“So be it! Let’s talk about sex”.

Having laid down the groundwork by talking more generally about love (not simply love as eros), I will now enter the minefield. That a priest – of all persons – should wish to directly talk about sex is problematic enough. Throw the gay ingredient into the mix and we have a bomb in our hands. So be it! Let’s talk about sex.

The words above are those of my colleague Bart, who uses them to introduce the next post in his series on the challenges facing a gay priest. Following the three initial reflections that have already appeared, the next post (which will appear on Monday) begins to get into the really sensitive, crunch issues. Look out for it, read it, and respond in the comments. I do not propose to anticipate Bart’s own writing, but I do want to stress that Bart’s series here is a serious exercise, an honest and courageous extension of his spiritual journaling, and so part of a process of his discernment, as he continues his journey of honesty and integrity. I feel privileged to be hosting such personal thoughts here – as you are to be able to read them. It is my hope that by responding in the comments, you will be able to give Bart some encouragement, and possible some food for thought.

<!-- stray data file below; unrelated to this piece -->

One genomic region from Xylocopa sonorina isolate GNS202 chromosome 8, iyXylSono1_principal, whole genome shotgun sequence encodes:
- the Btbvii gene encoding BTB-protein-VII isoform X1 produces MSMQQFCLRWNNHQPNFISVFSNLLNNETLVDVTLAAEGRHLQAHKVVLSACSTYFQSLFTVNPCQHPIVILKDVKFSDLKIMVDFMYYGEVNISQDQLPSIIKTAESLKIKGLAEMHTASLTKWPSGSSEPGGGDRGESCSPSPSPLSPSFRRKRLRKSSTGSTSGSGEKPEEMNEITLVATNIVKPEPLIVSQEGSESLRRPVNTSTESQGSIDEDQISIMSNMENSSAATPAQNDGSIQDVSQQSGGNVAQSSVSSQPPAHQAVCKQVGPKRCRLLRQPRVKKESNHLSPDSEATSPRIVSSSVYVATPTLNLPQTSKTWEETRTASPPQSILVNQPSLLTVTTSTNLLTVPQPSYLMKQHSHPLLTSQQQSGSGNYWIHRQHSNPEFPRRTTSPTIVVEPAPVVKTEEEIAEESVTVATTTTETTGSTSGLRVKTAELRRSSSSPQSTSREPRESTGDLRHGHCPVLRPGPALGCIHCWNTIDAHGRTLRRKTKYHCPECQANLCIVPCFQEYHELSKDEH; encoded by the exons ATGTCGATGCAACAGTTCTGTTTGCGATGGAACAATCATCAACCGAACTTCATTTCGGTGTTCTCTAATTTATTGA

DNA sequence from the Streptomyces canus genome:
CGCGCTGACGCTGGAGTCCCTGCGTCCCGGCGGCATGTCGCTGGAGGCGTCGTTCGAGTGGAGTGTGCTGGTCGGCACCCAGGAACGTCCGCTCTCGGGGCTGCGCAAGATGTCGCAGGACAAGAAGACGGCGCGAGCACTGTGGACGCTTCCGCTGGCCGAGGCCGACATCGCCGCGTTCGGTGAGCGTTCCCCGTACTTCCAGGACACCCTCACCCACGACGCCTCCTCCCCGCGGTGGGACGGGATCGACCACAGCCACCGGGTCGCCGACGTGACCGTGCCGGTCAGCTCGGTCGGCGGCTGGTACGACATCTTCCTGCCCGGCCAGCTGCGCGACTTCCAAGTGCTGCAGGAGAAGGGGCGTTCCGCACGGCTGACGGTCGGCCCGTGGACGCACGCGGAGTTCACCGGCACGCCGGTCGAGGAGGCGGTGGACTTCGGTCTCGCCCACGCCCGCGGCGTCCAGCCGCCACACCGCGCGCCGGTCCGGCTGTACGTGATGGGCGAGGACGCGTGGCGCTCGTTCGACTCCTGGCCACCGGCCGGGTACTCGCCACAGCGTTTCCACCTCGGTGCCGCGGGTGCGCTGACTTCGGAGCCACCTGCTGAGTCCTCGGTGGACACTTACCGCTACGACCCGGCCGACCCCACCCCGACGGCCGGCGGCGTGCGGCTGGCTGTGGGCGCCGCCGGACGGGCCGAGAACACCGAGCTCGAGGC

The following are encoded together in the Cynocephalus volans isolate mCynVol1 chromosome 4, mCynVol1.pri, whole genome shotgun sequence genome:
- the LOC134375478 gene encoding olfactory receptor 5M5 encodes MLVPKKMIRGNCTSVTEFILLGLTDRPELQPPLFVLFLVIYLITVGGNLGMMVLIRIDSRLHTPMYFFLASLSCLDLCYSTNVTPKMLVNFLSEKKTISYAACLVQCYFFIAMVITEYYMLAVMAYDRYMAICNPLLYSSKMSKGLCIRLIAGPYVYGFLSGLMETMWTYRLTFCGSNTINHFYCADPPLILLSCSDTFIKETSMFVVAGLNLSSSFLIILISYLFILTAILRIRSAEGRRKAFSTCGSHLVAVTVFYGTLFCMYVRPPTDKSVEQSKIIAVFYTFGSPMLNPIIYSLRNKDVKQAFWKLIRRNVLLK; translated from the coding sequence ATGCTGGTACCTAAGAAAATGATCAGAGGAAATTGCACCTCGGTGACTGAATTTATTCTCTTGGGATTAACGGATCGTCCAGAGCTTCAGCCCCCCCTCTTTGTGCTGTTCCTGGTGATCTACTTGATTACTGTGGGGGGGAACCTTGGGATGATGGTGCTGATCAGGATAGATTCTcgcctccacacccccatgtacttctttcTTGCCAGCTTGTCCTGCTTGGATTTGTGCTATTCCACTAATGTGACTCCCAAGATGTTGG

“Let’s talk about sex”, Bart says – quite rightly.  This is crucial, and needs to be done by people who are speaking with some knowledge from personal experience, or from sound empirical research among others with that experience.   The extraordinary thing about the Catholic Church today is that at a time when people are leaving the church in droves, overwhelmingly for reasons related to the gravely disordered teaching on sexuality, there is remarkably little talk about sexual ethics. There is hectoring and lecturing from the clerical oligarchy to the rest of us, but of serious talk, discussion between adults – what? Read the rest of this entry »

“Adultery”, and the Problem of Heterosexuality, Revisited

My recent post, “The Problem Of Heterosexuality“, has drawn a comment from my reader David, who refers to the desire of the pope and bishops to protect the sanctity of sacramental marriage. In his response, he raises two important questions. The first, I think goes right to the heart of the matter:

“..how can the beauty and sacredness of the sexual relationship within the context of marriage, and the ability to produce children be promoted, and sex outside of a sacramental relationship be promoted without appearing to judge those outside of the relationship?”

How, indeed? Orthodox Catholic doctrine simply avoids this challenge entirely by falling into the binary trap of insisting that “sacramental marriage+ children = good” implies that “any other erotic relationships = bad”, which is a complete logical fallacy. The problem is that this simplistic thinking is not based on Scripture, which in fact contradicts it, as does the practice and teaching of the Church in history.

Read the rest of this entry »

Gay Catholics: the Real Issues